A tiny village in Uttar Pradesh has refused to vote in the national election if they do not get permanent water supply. The village is in Sonbhadra, a district just 170 km from Prime Minister Narendra Modi's Lok Sabha constituency Varanasi.
Sonbhadra is a thermal power hub, but Bodra Dadh, a village of 700, alleges six decades of neglect. Since the last 60 years, the village has never had piped water supply or even a single hand pump to draw water.
This means fetching water is a daily struggle for villagers, mainly for women, like 35-year-old Rambha Devi, who walks at least 8 km a day in the harsh sun. "When there is no water, what is the use of voting? You tell me? I won't vote," she says angrily when asked why the villagers did not want to vote.
The nearest water source, ironically, is the Rihand dam - India's largest by volume - a project for which hundreds of villagers were displaced. It provides water to coal-fired power plants in the area. Activists say the water in the dam has been poisonous for years because of the discharge from the power plants. In 2014, just after the elections, the national green tribunal directed the UP government and power plants in the area to supply clean drinking water to villages. Five years on, nothing has moved.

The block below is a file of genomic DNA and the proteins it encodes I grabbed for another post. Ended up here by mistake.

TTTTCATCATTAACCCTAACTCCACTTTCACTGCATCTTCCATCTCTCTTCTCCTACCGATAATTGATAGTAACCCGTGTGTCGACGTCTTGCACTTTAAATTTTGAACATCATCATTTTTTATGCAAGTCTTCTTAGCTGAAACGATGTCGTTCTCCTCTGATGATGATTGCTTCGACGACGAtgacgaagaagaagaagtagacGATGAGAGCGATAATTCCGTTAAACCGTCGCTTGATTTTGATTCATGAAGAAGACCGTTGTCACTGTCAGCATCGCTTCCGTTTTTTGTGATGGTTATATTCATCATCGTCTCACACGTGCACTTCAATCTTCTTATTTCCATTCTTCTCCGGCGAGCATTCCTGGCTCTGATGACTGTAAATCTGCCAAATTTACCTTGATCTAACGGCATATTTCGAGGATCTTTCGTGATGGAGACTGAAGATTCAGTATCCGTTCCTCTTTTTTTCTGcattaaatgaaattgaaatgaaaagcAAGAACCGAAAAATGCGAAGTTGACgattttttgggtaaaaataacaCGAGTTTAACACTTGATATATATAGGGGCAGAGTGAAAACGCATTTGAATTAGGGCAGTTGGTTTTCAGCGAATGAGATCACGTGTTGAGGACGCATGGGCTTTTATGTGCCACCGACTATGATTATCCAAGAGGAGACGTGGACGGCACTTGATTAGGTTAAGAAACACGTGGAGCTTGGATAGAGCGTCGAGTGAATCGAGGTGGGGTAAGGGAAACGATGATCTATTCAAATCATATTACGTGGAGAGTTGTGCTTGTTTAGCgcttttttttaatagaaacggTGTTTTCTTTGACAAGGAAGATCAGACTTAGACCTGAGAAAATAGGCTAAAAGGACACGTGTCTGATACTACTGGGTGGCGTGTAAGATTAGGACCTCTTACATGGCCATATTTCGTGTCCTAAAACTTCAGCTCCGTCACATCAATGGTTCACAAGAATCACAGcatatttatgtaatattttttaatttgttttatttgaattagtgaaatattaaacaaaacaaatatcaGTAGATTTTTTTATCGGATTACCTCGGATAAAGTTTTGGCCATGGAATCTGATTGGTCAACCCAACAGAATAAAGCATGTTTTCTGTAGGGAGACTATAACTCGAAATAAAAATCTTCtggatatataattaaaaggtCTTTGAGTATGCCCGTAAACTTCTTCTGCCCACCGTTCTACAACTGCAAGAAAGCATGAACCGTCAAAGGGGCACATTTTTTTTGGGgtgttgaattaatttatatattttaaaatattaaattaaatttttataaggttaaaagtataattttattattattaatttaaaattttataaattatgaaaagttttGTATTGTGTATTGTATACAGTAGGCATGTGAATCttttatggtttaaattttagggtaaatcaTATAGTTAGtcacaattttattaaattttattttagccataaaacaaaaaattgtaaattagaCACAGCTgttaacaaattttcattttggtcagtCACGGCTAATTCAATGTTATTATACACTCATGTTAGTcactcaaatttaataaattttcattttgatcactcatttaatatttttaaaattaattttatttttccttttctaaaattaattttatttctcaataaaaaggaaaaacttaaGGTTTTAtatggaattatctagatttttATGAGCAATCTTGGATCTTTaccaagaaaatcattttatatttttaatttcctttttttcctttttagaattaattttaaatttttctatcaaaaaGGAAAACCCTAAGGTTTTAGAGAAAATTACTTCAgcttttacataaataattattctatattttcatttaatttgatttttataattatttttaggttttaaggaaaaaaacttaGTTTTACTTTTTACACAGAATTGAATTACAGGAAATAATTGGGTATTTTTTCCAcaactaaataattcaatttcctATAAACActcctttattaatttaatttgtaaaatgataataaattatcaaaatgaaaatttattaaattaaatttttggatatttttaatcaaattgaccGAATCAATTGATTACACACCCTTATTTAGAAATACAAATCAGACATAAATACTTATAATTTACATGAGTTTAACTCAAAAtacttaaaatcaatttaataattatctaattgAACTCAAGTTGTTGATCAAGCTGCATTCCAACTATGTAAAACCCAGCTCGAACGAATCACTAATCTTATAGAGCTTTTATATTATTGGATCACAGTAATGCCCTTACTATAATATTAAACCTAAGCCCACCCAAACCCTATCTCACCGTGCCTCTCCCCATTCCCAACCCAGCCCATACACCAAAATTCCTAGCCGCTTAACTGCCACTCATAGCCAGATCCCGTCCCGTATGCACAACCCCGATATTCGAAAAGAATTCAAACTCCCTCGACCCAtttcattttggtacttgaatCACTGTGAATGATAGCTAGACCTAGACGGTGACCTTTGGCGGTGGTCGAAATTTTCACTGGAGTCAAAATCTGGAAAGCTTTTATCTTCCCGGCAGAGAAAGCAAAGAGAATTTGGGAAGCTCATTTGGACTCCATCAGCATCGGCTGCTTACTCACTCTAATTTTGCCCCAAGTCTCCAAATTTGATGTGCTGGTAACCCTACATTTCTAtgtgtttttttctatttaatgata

In 2014 , this constituency - the reserved Robertsganj Lok Sabha seat -- voted BJP after picking BSP and Samajwadi Party in the two previous elections. But no party or politician has been an answer to their problem. "I have lost count of the number of politicians and village pradhans who have come and gone. We asked each one of them to arrange water. Nothing happened. We want water at any cost," says Barti devi, 45.
In 2014, the government approved a World Bank funded rural water supply project for 10 eastern UP districts including Sonbhadra, but they constitute less than half of the inhabited villages in the district.
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